Is science sometimes in danger of getting tunnel vision? Recently published ebook author, Ian Miller, looks at other possible theories arising from data that we think we understand. Can looking problems in a different light give scientists a different perspective?

Logic And Global Warming

One of the more disturbing pieces of news recently is that the Thwaite glacier is melting, and a lump of ice of area the size of Uruguay and of uncertain thickness will slide off the West Antarctic land mass and fall into the sea over the next couple of hundred years, thus raising the world sea levels by something like 3 - 4 meters. The problem is, it is melting from below, thanks to ocean warming. This, of course, is probably not the only ice sheet under threat, so serious sea level rising must be expected unless we do something to counter it. Before going further, however, it is important to note that the oceans are warming, specifically with an average net power input of 0.64 W/m^2 (Lyman, J. M. and 7 others, 2010. Nature 465:334-337.)
That raises the question, what can we do? One thing is very clear: raising carbon taxes or introducing emissions trading certificates is not going to do anything to stop this, although it will presumably raise government revenue, and/or traders' revenues. The fact is, if we stopped burning carbon today, the CO2 levels would remain at about 400 ppm for a century or so, and the present net heating of the ocean would continue over that time. Since we currently burn about 9 Gt of carbon per year from fossil sources, minor cutbacks simply will not achieve anything of value. Then there is the question of whether any cutbacks are practical. There have been plenty of earnest pledges over the past two decades, but emissions have actually increased.
So, what can we try? I do not know. Like many people, I have some rough ideas, but I have no idea whether they would work. In this context, I am reminded of a statement by General Wesley Clark on strategy, which was something like this. There are two sorts of plans: those that won't work and those that might work. You must take one that might work and make it work. The question now is, are there any that might work, or are the changes inevitable? I am optimistic that there are probably plans that might work, but how do we go about considering them?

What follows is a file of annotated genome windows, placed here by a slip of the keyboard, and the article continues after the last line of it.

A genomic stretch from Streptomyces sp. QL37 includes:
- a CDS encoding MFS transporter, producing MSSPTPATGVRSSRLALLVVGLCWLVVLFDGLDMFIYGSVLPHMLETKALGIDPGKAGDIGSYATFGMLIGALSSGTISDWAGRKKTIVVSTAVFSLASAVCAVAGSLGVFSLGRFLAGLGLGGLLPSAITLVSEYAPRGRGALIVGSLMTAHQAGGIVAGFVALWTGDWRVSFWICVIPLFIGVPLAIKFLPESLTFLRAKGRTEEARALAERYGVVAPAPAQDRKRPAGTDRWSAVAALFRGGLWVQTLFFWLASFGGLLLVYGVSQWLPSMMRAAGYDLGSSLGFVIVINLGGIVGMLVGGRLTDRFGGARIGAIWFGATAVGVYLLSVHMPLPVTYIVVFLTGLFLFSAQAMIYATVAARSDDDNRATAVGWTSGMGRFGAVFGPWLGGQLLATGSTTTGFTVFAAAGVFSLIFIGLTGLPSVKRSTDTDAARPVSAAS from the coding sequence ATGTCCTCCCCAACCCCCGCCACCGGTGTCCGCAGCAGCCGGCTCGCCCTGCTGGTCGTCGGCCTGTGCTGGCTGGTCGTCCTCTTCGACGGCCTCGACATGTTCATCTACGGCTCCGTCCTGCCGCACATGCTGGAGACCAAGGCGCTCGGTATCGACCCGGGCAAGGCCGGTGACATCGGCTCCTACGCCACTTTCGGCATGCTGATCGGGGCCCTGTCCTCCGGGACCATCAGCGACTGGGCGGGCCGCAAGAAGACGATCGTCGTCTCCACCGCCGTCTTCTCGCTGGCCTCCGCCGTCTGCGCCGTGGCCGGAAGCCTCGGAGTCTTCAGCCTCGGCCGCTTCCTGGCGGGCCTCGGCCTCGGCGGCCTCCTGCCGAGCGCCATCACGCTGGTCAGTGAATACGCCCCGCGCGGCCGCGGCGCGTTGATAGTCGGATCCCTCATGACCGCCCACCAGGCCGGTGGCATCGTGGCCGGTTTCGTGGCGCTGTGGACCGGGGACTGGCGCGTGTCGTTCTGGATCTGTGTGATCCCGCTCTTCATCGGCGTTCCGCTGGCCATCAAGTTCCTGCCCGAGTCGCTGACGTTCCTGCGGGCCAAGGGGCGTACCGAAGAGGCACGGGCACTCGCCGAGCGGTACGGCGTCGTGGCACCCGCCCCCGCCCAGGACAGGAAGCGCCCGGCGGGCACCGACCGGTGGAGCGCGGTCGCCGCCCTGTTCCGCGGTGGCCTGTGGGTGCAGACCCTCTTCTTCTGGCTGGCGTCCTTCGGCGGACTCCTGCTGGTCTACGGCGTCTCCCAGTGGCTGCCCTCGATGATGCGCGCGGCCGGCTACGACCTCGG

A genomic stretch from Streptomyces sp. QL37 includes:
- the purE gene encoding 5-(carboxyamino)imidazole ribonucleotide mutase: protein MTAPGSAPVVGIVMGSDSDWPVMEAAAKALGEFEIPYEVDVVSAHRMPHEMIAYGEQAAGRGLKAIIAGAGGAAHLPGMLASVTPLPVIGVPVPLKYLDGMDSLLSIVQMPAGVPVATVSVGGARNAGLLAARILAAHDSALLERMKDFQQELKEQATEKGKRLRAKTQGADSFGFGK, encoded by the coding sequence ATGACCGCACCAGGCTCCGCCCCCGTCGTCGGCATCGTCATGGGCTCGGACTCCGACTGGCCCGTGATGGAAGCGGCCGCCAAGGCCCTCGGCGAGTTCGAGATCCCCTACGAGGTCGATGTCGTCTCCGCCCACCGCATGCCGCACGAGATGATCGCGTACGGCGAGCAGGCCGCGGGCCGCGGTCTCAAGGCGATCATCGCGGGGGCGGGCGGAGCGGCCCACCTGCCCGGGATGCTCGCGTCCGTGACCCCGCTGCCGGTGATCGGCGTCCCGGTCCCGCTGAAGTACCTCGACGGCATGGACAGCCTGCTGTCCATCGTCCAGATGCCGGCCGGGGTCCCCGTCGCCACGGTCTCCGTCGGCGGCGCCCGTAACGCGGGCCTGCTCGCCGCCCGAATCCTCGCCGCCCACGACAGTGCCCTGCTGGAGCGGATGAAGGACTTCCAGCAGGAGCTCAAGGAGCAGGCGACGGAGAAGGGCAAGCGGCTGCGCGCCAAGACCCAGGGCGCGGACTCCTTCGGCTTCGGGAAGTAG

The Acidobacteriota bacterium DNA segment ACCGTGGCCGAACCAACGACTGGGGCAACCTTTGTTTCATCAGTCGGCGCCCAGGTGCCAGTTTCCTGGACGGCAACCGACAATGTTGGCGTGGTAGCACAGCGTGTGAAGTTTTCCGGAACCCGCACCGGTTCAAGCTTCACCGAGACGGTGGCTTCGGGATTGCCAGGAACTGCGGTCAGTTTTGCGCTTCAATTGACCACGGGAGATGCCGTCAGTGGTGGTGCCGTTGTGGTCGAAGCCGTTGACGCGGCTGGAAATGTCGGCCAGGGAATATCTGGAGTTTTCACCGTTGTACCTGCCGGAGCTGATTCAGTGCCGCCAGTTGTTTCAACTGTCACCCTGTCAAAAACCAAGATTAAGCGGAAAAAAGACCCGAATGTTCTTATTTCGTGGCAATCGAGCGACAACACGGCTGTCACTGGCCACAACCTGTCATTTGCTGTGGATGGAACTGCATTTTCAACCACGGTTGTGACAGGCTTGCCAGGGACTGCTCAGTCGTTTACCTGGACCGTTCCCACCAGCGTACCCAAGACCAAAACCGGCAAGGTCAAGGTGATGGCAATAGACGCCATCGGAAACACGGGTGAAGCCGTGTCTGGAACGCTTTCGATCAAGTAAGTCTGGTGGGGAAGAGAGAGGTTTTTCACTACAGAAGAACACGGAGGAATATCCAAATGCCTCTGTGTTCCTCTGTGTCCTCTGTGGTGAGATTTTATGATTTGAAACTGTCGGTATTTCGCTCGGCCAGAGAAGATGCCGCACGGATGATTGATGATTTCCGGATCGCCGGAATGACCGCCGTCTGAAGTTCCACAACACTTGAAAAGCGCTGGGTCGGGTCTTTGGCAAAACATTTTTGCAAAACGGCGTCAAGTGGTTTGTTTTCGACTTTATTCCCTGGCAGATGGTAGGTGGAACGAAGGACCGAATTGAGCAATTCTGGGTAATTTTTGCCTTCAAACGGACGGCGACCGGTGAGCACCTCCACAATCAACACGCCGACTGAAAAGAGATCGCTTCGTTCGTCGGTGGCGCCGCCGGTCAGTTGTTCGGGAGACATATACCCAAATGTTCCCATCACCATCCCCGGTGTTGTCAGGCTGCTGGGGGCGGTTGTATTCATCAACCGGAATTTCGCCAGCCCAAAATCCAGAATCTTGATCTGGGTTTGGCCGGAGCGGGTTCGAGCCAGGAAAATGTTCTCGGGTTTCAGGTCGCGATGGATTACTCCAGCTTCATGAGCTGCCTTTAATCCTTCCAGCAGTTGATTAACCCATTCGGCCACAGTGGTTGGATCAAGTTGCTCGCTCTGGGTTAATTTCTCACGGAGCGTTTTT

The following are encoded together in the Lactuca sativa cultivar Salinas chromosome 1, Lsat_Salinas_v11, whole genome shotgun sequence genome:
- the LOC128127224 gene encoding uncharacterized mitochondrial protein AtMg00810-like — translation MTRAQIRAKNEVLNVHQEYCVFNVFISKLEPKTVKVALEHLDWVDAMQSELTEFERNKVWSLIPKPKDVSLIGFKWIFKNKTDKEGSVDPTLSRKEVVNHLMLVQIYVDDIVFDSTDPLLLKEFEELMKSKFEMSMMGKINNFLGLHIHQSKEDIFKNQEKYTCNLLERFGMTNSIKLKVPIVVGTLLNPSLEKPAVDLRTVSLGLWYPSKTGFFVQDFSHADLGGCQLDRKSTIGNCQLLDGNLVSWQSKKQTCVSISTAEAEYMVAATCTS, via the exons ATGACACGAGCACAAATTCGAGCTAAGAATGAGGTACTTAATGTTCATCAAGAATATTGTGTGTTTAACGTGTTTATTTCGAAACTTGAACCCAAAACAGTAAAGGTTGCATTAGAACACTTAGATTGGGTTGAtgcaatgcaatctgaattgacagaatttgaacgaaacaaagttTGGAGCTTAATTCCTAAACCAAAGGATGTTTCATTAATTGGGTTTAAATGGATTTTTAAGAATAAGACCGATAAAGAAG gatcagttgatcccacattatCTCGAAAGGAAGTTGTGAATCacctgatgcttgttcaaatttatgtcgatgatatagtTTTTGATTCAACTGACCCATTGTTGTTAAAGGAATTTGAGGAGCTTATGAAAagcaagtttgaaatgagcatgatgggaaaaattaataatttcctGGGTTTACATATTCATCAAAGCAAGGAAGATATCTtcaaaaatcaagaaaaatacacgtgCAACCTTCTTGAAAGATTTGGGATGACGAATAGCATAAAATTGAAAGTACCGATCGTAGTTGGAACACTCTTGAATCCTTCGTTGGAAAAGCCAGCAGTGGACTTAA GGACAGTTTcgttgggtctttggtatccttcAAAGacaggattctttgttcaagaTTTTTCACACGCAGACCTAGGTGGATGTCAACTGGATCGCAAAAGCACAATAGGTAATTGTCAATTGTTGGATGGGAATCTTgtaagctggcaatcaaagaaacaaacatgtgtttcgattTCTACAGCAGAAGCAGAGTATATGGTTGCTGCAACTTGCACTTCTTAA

Time to get unpopular! What I have noticed is that we are spending quite large sums of money measuring various emissions. I think much of this work could cease, because we have reached the point where we know more or less what is happening, and further such spending will not make any difference to our future, other than to make us more gloomy. Instead, that money should be redirected towards action that might make our future better.
The issue as far as sea level rising is very simple. There are two options only to prevent it. The first is to ensure that the rate of permanent snow deposition is equal to or exceeds the rate of ice melting. If we manage that, sea level stays constant because there is no net inflow of water. In practice, that means generating increased snow deposits in Antarctica and Greenland. The second is to ensure that the oceans receive a net negative power input for some period until balance is restored. Note that neither of these options directly affects carbon emissions. Are either of these options possible? In theory, yes, but in practice, I do not know. They require serious geoengineering. We can come up with plausible physical processes that may or may not work, but even if they do work, the costs and the secondary consequences are unclear. The political problems are enormous, and may be insurmountable because changing climate on this sort of scale will seriously disadvantage some. But failure to do anything will seriously disadvantage all coastal cities, all coastal farms, at least a third of Bangla Desh, and probably everyone from grossly enhanced storms. So, what should we do? Your thoughts, please.
Posted by Ian Miller on Jun 2, 2014 12:30 AM Europe/London

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